MICHAEL DAY Plane speaking

Perth hills born singer-songwriter, Michael Day, is an acoustic folk artist with a raw, authentic sound. Using his background in classical guitar, Day creates folk pieces rich in character and full of introspection. He is set to release his latest single Guildford digitally on May 30. ANTHONY JACKSON spoke to Day to find out the unusual inspiration behind the breezy new track.

Congratulations on the release of your new single Guildford. Can you tell us what the song is about and what influenced the lyrics?

So, I had some friends who lived in Guildford, a really beautiful suburb in Perth, and I remember being in their backyard. The flight path, for the airport, was literally right over their house and was the lowest point in Perth.

It scared the crap outta me when I heard a plane fly over for the first time. I was like, to my mate, “how do you live here?” And he said they were totally used to it and don’t notice it. The planes shake the whole house but they were so used to it, they never noticed it.

So as I was writing the lyrics, I tried to use this image of living in Guildford and not noticing this very obvious plane landing, as a metaphor to reflect on our own lives and how we often overlook or miss the big things in our life because we’re busy or focused on work or whatever it is.

How did you record the track? Can you tell me about the process from first writing the track to its recording?

I recorded the track with a good mate, Sam Wylde, at Fable Productions in Osborne Park in Perth. He’s a great dude and really easy to work with!

Yeah, so I watched a clip about Herbie Hancock writing Watermelon Man and he discussed how he tried to capture the sounds he heard and use the music to represent those sounds. I really liked this idea of trying to capture life around you and recreate them with specific musical parts. So, with Guildford, I tried to capture the sound of a plane descending and reflect that in the music. So, you’ll hear descending lines in different instruments; the electric or the acoustic guitar for example.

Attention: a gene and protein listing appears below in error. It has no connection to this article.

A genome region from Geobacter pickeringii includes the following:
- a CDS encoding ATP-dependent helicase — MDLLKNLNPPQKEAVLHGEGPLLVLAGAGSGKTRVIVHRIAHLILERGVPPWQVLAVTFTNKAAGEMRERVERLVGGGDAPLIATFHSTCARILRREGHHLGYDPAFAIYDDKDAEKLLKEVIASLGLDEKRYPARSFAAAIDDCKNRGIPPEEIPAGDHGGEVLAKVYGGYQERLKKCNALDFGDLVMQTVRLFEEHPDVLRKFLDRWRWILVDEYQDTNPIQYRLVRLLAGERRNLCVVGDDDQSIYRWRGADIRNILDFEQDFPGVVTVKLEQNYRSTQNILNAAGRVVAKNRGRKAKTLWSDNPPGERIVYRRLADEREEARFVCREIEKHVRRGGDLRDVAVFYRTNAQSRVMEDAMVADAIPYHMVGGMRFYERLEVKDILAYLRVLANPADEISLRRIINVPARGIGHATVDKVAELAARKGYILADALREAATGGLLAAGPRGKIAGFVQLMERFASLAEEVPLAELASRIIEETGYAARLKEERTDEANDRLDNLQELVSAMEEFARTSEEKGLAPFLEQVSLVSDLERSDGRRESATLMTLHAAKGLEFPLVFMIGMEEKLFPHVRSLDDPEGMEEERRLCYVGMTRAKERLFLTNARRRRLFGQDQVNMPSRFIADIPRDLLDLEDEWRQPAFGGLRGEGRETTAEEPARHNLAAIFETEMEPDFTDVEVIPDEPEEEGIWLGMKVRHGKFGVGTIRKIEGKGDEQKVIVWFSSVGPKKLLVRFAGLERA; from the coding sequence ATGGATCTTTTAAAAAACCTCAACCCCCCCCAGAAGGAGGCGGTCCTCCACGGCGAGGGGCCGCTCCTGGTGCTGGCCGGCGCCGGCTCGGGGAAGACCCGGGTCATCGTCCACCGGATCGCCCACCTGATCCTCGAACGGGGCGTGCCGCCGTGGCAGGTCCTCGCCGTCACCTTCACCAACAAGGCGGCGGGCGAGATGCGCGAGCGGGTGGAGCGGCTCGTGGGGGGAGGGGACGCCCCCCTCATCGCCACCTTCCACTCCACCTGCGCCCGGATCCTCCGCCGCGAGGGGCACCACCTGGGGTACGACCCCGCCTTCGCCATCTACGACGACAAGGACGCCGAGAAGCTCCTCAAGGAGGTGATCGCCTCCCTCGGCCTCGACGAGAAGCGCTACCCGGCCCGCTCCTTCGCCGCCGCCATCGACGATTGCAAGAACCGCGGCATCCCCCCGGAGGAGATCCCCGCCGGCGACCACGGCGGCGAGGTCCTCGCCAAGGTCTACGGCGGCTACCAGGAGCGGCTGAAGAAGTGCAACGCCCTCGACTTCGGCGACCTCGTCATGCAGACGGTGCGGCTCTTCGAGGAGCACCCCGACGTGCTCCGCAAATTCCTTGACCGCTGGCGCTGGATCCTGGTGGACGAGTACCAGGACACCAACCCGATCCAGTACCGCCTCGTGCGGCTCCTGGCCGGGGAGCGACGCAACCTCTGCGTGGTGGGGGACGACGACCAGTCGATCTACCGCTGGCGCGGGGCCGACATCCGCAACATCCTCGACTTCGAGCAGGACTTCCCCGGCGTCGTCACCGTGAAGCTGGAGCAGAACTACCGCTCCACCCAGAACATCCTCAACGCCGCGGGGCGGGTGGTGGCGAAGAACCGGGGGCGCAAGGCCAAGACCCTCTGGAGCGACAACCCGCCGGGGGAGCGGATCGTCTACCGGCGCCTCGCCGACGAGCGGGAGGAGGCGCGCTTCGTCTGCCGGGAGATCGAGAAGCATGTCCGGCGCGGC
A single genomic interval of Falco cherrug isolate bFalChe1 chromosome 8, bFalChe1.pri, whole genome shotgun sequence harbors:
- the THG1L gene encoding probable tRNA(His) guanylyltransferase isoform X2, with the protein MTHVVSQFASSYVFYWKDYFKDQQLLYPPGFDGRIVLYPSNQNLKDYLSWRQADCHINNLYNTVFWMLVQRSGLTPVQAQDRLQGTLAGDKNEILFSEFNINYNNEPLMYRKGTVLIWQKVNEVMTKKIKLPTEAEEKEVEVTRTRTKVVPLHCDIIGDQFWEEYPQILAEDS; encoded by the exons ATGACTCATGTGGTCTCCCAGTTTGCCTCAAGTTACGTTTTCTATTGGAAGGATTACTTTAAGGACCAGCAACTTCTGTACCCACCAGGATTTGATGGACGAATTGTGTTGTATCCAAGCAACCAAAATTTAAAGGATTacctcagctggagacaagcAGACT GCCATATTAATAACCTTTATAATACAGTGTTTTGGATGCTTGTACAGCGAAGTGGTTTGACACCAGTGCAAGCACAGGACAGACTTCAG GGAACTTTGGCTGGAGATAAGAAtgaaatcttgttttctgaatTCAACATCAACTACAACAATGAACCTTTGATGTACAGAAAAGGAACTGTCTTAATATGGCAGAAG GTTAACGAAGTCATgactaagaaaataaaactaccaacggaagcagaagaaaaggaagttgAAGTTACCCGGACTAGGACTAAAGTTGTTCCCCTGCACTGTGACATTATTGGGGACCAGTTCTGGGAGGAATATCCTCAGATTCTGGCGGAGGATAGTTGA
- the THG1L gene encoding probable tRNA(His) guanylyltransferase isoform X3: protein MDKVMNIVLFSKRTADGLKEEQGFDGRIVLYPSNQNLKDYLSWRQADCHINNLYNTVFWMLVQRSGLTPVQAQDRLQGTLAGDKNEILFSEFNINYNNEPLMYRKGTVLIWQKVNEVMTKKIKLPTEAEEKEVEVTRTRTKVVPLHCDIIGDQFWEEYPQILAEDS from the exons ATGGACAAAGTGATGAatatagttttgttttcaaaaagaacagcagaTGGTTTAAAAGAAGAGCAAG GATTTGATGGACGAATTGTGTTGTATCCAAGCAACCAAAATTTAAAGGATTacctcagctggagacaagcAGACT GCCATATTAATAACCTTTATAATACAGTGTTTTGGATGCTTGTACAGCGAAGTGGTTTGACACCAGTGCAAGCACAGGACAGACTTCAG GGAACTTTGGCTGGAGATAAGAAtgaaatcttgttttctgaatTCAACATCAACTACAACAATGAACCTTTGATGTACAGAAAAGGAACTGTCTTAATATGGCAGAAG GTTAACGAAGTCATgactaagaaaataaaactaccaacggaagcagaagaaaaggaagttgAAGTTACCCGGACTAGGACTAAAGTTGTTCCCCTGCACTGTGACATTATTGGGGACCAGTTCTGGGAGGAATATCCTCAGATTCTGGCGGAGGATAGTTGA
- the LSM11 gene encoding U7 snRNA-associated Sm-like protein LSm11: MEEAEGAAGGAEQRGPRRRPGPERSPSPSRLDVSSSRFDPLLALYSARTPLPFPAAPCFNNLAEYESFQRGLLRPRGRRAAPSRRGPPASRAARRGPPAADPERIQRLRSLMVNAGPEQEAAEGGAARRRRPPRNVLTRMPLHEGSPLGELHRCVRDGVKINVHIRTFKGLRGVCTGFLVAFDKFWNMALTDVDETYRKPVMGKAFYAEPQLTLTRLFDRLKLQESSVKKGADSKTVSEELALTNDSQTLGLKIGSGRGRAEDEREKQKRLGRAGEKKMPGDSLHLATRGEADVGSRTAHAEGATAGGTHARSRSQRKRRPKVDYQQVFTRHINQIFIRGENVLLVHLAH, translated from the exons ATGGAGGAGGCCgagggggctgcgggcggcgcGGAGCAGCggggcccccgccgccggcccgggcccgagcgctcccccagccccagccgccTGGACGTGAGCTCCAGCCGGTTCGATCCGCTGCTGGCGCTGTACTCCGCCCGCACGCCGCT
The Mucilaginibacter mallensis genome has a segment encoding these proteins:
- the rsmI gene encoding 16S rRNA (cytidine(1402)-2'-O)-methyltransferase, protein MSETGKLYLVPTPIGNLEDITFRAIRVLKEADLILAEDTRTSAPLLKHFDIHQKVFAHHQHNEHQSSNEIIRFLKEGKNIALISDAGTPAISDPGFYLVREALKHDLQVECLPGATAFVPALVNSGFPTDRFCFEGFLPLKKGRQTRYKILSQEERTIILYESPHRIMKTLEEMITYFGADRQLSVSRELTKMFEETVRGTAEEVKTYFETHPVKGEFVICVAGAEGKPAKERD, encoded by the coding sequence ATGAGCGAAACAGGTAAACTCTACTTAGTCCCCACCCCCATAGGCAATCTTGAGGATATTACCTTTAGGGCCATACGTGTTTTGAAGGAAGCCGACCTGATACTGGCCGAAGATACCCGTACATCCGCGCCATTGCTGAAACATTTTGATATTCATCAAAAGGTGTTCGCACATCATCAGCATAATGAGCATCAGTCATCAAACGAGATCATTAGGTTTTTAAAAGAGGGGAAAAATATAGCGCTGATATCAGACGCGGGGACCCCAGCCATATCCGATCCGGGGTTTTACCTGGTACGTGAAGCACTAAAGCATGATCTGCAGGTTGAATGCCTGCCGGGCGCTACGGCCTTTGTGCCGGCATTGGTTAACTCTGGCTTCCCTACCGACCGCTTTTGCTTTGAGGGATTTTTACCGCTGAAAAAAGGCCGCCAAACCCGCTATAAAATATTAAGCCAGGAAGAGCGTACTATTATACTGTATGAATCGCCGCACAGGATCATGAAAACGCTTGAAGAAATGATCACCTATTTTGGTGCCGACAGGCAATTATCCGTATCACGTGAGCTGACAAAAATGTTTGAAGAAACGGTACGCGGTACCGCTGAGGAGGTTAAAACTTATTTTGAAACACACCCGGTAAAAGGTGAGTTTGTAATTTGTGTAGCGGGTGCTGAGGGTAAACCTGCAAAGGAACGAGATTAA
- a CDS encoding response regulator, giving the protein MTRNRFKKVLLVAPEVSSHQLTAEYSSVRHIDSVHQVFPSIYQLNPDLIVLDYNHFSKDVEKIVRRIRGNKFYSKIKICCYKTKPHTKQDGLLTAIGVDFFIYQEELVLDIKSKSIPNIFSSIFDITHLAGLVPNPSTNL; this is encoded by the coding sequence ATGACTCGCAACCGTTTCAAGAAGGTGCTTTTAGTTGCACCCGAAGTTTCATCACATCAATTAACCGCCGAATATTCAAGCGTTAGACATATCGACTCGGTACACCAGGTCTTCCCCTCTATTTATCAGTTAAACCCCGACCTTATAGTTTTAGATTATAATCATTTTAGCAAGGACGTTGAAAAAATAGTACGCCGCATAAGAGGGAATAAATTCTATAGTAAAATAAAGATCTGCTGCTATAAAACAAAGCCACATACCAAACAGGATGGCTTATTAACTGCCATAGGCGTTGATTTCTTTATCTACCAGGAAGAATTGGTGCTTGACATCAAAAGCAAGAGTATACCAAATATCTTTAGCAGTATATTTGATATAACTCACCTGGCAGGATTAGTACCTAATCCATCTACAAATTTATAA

It took me a while from first writing the song to it being finished. Once I had written it, I tried it with my bandmates and played around with different aspects of the track at home. I tried to add in different voices and spent two days in Sam’s studio getting it right.

My mate Ben is my guitarist, he’s really talented and we workshopped a few little riffs to get it just right. It’s also in a weird time signature so it was great playing that through with my drummer Dave Rajendram as he’s a jazz guy. It really pulled the piece together.

What music and other artists do you feel have influenced your work? I’m hearing a uniquely Australian sound happening, is this something that has come organically?

So, I have a wide listening range. Originally, I started as a classical student and so enjoy the odd symphony. Then, I like really enjoy hip hop music and the rhythmic creativity and storytelling through that medium. I enjoyed it so much at one point I was considering some rap (laughs) but have ended up really enjoying indie folk music. Hilltop Hoods have had a big influence on me and they’re pretty Aussie so I guess that’s a thing.

A band called the Oh Hellos have really influenced my approach to create music, as they have really intricate ways of developing music creatively.

I currently listen to a bunch of Australian artists specifically Perth artists like Riley Pearce, Joan and The Giants, Ghost Care, Jacob Wylde, Lucas Jones, Kat Wilson and Jordy Maxwell. Man there are so many excellent Perth artists that have definitely had an influence on me. I don’t think it has been intentional, I’ve just discovered Aussie artists have the goods!

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